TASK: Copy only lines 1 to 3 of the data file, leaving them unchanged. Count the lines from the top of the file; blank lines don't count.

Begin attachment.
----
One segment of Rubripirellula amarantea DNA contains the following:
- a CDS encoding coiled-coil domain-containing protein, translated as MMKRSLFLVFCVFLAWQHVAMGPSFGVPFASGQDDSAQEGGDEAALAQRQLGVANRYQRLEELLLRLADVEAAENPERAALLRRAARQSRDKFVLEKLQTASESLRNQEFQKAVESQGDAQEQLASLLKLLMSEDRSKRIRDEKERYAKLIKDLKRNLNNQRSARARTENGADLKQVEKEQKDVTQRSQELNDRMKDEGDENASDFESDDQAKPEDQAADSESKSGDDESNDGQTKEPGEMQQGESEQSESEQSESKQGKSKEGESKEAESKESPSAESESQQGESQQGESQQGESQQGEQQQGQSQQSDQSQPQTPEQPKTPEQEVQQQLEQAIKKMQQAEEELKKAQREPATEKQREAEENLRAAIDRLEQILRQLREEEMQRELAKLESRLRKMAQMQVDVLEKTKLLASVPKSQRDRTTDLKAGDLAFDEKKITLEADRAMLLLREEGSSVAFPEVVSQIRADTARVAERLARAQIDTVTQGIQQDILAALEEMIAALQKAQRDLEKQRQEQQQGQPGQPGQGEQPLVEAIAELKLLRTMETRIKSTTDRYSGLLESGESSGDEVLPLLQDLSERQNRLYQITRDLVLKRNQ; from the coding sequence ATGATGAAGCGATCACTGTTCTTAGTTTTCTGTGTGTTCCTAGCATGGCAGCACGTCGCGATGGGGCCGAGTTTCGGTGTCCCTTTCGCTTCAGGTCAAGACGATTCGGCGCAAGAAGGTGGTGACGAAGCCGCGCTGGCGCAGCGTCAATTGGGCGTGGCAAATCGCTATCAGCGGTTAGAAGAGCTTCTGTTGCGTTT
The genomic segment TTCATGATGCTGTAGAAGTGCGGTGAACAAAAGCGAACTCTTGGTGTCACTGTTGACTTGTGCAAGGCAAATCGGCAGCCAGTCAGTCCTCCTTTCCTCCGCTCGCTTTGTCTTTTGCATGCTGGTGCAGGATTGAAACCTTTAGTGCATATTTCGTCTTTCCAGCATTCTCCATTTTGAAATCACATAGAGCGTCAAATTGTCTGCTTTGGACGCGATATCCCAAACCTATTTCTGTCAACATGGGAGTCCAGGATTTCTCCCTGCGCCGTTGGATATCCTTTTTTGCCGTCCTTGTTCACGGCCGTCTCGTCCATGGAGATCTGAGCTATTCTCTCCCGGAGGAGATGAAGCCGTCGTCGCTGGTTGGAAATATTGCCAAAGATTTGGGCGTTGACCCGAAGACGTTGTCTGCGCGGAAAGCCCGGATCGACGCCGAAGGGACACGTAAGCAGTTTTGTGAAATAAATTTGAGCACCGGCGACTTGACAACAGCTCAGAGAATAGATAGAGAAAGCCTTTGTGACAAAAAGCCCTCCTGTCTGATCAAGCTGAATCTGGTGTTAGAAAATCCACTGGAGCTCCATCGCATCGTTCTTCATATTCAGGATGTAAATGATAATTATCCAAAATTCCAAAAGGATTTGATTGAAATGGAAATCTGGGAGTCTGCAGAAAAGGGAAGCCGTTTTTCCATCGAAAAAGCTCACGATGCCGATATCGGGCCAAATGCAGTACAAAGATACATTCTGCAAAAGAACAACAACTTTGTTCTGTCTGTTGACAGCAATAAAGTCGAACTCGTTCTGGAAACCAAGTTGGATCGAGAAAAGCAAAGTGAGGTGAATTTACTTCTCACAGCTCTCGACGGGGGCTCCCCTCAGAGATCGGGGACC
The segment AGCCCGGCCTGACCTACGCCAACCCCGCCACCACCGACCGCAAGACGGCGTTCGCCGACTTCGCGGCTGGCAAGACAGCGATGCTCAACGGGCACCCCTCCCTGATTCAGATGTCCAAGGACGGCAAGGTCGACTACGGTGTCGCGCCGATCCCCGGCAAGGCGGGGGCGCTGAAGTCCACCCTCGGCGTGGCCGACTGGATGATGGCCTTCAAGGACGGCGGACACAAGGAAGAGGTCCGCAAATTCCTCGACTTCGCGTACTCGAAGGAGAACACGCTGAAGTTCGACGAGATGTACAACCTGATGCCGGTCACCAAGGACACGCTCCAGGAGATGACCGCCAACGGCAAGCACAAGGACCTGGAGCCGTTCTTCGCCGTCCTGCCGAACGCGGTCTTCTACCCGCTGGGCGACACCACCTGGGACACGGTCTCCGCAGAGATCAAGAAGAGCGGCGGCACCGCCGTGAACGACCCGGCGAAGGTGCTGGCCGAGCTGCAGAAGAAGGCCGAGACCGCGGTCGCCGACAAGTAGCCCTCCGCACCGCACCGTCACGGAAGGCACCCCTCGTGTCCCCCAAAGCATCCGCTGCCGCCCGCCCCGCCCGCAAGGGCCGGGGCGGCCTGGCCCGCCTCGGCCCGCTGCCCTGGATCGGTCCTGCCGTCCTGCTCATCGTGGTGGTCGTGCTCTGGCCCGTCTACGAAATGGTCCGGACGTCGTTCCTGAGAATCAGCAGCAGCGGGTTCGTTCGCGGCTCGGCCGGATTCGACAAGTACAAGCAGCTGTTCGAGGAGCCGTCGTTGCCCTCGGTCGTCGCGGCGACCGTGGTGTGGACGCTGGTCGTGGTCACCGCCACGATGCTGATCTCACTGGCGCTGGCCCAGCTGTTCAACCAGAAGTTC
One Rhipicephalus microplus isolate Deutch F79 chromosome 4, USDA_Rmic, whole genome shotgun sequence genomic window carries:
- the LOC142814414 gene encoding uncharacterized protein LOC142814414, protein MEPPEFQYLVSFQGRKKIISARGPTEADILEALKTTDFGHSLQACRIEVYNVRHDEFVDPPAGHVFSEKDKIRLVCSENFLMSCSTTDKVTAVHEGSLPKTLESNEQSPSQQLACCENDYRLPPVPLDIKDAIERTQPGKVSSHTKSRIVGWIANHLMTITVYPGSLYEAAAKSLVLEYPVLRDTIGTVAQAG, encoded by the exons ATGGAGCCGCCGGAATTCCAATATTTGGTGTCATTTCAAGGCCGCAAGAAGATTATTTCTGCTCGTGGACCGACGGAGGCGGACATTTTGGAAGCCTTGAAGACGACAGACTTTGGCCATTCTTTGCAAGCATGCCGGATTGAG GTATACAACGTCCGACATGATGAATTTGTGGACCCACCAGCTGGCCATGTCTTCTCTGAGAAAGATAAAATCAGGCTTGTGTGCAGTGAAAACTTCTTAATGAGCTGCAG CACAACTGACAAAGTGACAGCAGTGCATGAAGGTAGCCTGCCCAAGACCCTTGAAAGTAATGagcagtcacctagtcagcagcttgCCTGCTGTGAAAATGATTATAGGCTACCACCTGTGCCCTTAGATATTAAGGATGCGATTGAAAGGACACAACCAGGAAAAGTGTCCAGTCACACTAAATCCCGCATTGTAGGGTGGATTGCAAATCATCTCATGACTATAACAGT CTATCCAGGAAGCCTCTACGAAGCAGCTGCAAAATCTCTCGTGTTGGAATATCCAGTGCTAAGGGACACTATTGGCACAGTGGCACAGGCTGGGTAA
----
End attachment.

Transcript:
One segment of Rubripirellula amarantea DNA contains the following:
- a CDS encoding coiled-coil domain-containing protein, translated as MMKRSLFLVFCVFLAWQHVAMGPSFGVPFASGQDDSAQEGGDEAALAQRQLGVANRYQRLEELLLRLADVEAAENPERAALLRRAARQSRDKFVLEKLQTASESLRNQEFQKAVESQGDAQEQLASLLKLLMSEDRSKRIRDEKERYAKLIKDLKRNLNNQRSARARTENGADLKQVEKEQKDVTQRSQELNDRMKDEGDENASDFESDDQAKPEDQAADSESKSGDDESNDGQTKEPGEMQQGESEQSESEQSESKQGKSKEGESKEAESKESPSAESESQQGESQQGESQQGESQQGEQQQGQSQQSDQSQPQTPEQPKTPEQEVQQQLEQAIKKMQQAEEELKKAQREPATEKQREAEENLRAAIDRLEQILRQLREEEMQRELAKLESRLRKMAQMQVDVLEKTKLLASVPKSQRDRTTDLKAGDLAFDEKKITLEADRAMLLLREEGSSVAFPEVVSQIRADTARVAERLARAQIDTVTQGIQQDILAALEEMIAALQKAQRDLEKQRQEQQQGQPGQPGQGEQPLVEAIAELKLLRTMETRIKSTTDRYSGLLESGESSGDEVLPLLQDLSERQNRLYQITRDLVLKRNQ; from the coding sequence ATGATGAAGCGATCACTGTTCTTAGTTTTCTGTGTGTTCCTAGCATGGCAGCACGTCGCGATGGGGCCGAGTTTCGGTGTCCCTTTCGCTTCAGGTCAAGACGATTCGGCGCAAGAAGGTGGTGACGAAGCCGCGCTGGCGCAGCGTCAATTGGGCGTGGCAAATCGCTATCAGCGGTTAGAAGAGCTTCTGTTGCGTTT
The genomic segment TTCATGATGCTGTAGAAGTGCGGTGAACAAAAGCGAACTCTTGGTGTCACTGTTGACTTGTGCAAGGCAAATCGGCAGCCAGTCAGTCCTCCTTTCCTCCGCTCGCTTTGTCTTTTGCATGCTGGTGCAGGATTGAAACCTTTAGTGCATATTTCGTCTTTCCAGCATTCTCCATTTTGAAATCACATAGAGCGTCAAATTGTCTGCTTTGGACGCGATATCCCAAACCTATTTCTGTCAACATGGGAGTCCAGGATTTCTCCCTGCGCCGTTGGATATCCTTTTTTGCCGTCCTTGTTCACGGCCGTCTCGTCCATGGAGATCTGAGCTATTCTCTCCCGGAGGAGATGAAGCCGTCGTCGCTGGTTGGAAATATTGCCAAAGATTTGGGCGTTGACCCGAAGACGTTGTCTGCGCGGAAAGCCCGGATCGACGCCGAAGGGACACGTAAGCAGTTTTGTGAAATAAATTTGAGCACCGGCGACTTGACAACAGCTCAGAGAATAGATAGAGAAAGCCTTTGTGACAAAAAGCCCTCCTGTCTGATCAAGCTGAATCTGGTGTTAGAAAATCCACTGGAGCTCCATCGCATCGTTCTTCATATTCAGGATGTAAATGATAATTATCCAAAATTCCAAAAGGATTTGATTGAAATGGAAATCTGGGAGTCTGCAGAAAAGGGAAGCCGTTTTTCCATCGAAAAAGCTCACGATGCCGATATCGGGCCAAATGCAGTACAAAGATACATTCTGCAAAAGAACAACAACTTTGTTCTGTCTGTTGACAGCAATAAAGTCGAACTCGTTCTGGAAACCAAGTTGGATCGAGAAAAGCAAAGTGAGGTGAATTTACTTCTCACAGCTCTCGACGGGGGCTCCCCTCAGAGATCGGGGACC